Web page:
On the first day of the new Congress, the House adopted it rules for the 114th Congress. H. Res. 5 passed by a vote of 234 to 172. No Democrats voted for the rules change.
The resolution contained a provision requiring “dynamic scoring” of “major legislation” by the Congressional Budget Office (CBO) and the Joint Committee on Taxation (JCT). Major legislation is defined as any bill that causes a gross budgetary effect in any fiscal year “equal to or greater than 0.25 percent of the current projected gross domestic product of the United States for that fiscal year…” The bill also allows the Budget Committee Chair to designate a bill as major legislation. Inherent in this rules change is a temptation to designate what is a “major bill” depending on a scoring outcome.
The first question is what is dynamic scoring? Second, what is static scoring and why is it different? Third, how could this possibly affect health care legislation?
Dynamic scoring attempts to estimate the effects of proposed policy changes on macroeconomic variables such as gross domestic product (GDP), inflation, interest rates, and employment. It then attempts to estimate the impact of change on federal spending and revenues. Proponents argue dynamic scoring would take into account a better understanding of the impact of revenue and spending legislation on the entire economy. Opponents argue dynamic scoring is subject to biased assumptions concerning the economy.
In what is sometimes called static scoring, CBO, along with the JCT, produces estimates labeled by the Committee on Responsible Federal Budget as “micro-dynamic scoring. CBO takes into account estimates of spending programs, timing of economic activity and the impact on revenues. CBO does not estimate the impact of each bill on the economy. Proponents argue such scoring is the best estimate of the impact of revenue and spending bills on the federal budget, while taking into account some economic activity. Opponents argue static scoring underestimates the impact of legislation on the macroeconomy.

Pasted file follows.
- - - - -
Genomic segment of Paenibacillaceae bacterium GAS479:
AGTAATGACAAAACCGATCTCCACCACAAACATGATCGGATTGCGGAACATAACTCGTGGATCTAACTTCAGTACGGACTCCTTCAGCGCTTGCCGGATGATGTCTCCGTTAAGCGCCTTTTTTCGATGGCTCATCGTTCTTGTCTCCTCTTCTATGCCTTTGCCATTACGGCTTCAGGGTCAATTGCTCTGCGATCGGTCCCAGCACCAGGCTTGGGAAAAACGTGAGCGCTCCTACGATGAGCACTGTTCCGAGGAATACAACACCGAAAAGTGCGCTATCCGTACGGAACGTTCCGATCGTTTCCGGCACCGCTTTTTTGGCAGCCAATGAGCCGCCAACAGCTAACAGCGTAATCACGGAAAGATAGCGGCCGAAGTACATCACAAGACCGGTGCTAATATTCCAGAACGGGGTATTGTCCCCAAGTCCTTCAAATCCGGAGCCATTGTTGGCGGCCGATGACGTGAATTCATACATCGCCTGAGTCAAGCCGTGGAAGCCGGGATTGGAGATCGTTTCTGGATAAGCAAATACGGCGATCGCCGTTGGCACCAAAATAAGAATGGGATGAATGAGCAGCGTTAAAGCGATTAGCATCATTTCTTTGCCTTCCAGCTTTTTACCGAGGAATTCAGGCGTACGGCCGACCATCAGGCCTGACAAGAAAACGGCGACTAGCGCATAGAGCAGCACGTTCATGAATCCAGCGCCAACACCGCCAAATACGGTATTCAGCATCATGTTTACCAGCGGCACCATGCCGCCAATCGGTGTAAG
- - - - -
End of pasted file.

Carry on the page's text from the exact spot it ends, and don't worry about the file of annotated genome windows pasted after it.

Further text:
As late as November 2014, CBO addressed its rationale for not using dynamic scoring in a footnote in a document entitled “How CBO Analyzes the Effects of Changes in Federal Fiscal Policies on the Economy”. In that footnote, CBO, which has not used macroeconomic effects of scoring since its inception in 1974, stated:
CBO’s estimates of the budgetary effects of proposed legislation generally do not reflect changes in behavior that would affect total output in the economy, such as any changes in the labor supply or private investment resulting from changes in fiscal policy. That is, CBO’s cost estimates generally do not include what is sometimes known as “dynamic scoring.” The convention of not incorporating macroeconomic effects in cost estimates…primarily reflects several facts: Doing macroeconomic analysis of all proposed legislation would not be feasible; nearly all proposed legislation analyzed by CBO would have negligible macroeconomic effects (and thus negligible feedback to the federal budget); and estimates of macroeconomic effects are highly uncertain.
What does this all have to do with health care policy? Recall that the Patient Protection and Affordable Care Act included a provision concerning wellness. CBO refused to score this provision because it did not see a budgetary impact. Yet it is common knowledge among health care policy experts that wellness programs save money because patients take a greater role in their own health outcomes. As such, active wellness patients generally have fewer interactions with health care providers. For dynamic scoring to be used on a House health bill, though, it would have to be fairly large, such as a possible future Medicare physician payment permanent fix, or be so designated by the House Budget Committee Chair.
The discussion around dynamic scoring has focused mainly on tax legislation and whether such scoring would under- or over-estimate the impact of such legislation on the nation’s economy. Republicans tend to support dynamic scoring, while Democrats generally support static scoring. The House has spoken on the issue by changing its rules.
The Senate has not addressed this matter. If the Senate does nothing, then there will be an institutional conflict between the two Houses as both may produce legislation with different CBO/JCT scores. One means of determining the process will be the decision by the House and Senate as to a new CBO director. If they select a dynamic scoring supporter, then we may see an overall change in all CBO scoring. If not, the House rules change may simply add to the current legislative gridlock. Whatever, the decision, health care legislation will be impacted. We just don’t know how much at the moment. Stay tuned.
Julius W. Hobson, Jr. is Senior Policy Advisor at Polsinelli P.C. and Adjunct Professor of Political Management, Graduate School of Political Management, George Washington University